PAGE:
I have always been fond of cows. One of my earliest memories is of standing on the five bar gate that hung between the end of my parents’ Somerset garden and the bordering field. I recall my elder sister by my side as together we watched Charlie the cow man tending his herd. Charlie was small, and ever dressed in blue overalls and black wellies except on high days and holidays when we might also see him in church dressed in his Sunday best. Diminutive he may have been, but his firm demeanour and the stick in his hand ensured that there was little doubt as to who was in charge when it came to his bovine friends.

It was Charlie who invited my sisters and me to wander down the lane to the farm so we could enjoy watching the performance in the milking parlour. I say performance because even now I feel a little thrill of excitement at the thought of it, much as I do before the curtain rises at the theatre. The slight tension surrounding the choreography required by the cow hands to encourage each cow into the milking yard and parlour within, the raised voices, the short ‘grunts’ of direction and the waving of the stick to encourage any recalcitrant beast to move as desired. I have a vague memory of warmth, of a fug within the building and of dusk descending… but here my memories fade.

When I try to summon up the milking process I am transported to my 18 year old self in Israel in the 1980s. I had read Lyn Reid Banks’ ‘L-Shaped Room’ trilogy and though I barely remember the story now it was these books that introduced me to the Kibbutz movement. The combined influences of this, my time spent living with a Jewish family on an exchange programme in my early teens and my paternal Grandfather’s lifelong work devoted to improving Christian/Jewish relationship were all, I think, part of my motivation to experience Israel and this sort of life for myself.

Spending four months living and working on a Kibbutz, near the small town of Hadera, I passed many happy hours working in the milking parlour. I loved carrying out milking duties amongst those huge animals, appreciated their radiating body heat on cold mornings and enjoyed observing their perceptively differing personalities. I can conjure up now the mechanical clunks and whirrs of the milking apparatus, the heavy breathing and mooing of the cows, a radio playing Rick Astley (yes really!) and the chatting and banter of those of us on shift. Perhaps it was in part a tenuous connection to home that I enjoyed – when so much else about where and how I was living was new and unfamiliar the cows themselves were reassuringly similar to those at the end of my parents’ garden. I feel a little pang of sadness that I can no longer bring to mind the number of my favourite cow. In those days I had long hair, routinely scraped back into an elastic on the back of my head, and this particular beast not only enjoyed a face rub and a gentle nuzzle but on one occasion wrapped her muscley tongue around my ponytail and proceeded to give it a good suck!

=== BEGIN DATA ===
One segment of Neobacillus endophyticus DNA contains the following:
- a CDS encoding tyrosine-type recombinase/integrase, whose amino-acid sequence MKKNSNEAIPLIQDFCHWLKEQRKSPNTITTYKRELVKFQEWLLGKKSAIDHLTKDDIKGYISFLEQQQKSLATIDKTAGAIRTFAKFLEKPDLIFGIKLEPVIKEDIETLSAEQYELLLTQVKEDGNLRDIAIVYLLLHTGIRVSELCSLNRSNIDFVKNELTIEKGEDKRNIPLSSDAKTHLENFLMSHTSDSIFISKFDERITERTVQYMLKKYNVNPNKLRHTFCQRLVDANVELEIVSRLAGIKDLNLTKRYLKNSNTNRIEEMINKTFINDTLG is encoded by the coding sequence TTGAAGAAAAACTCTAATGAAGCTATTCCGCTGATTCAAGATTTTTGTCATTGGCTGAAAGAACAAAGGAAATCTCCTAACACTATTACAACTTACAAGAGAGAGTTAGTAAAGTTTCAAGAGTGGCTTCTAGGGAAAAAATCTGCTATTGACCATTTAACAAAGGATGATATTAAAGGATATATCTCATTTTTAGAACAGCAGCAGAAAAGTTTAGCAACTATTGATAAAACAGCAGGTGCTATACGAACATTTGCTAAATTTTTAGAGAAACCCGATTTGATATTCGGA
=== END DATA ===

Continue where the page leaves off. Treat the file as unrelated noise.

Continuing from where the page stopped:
Sampling the creamy white liquid immediately after milking was a perk of the job, a small glassful whose warmth surprised me at first. I suppose we are so accustomed to associating milk with an icy coldness that feeling the gentle warmth through the glass felt at odds with my subconscious expectation. It brings to mind though the pleasure that I derive these days from picking up a freshly laid egg in my garden.

Growing up in the countryside in the 1970s pretty much guaranteed that there were no surprises as far as procreation and birth were concerned, and watching the birthing of calves on the Kibbutz was no cause for alarm on my part. I do, though, vividly remember the slight awe and enormous empathy I had for the mothers-to-be as they laboured away, and the bitter distress I experienced along with them as their young were taken away.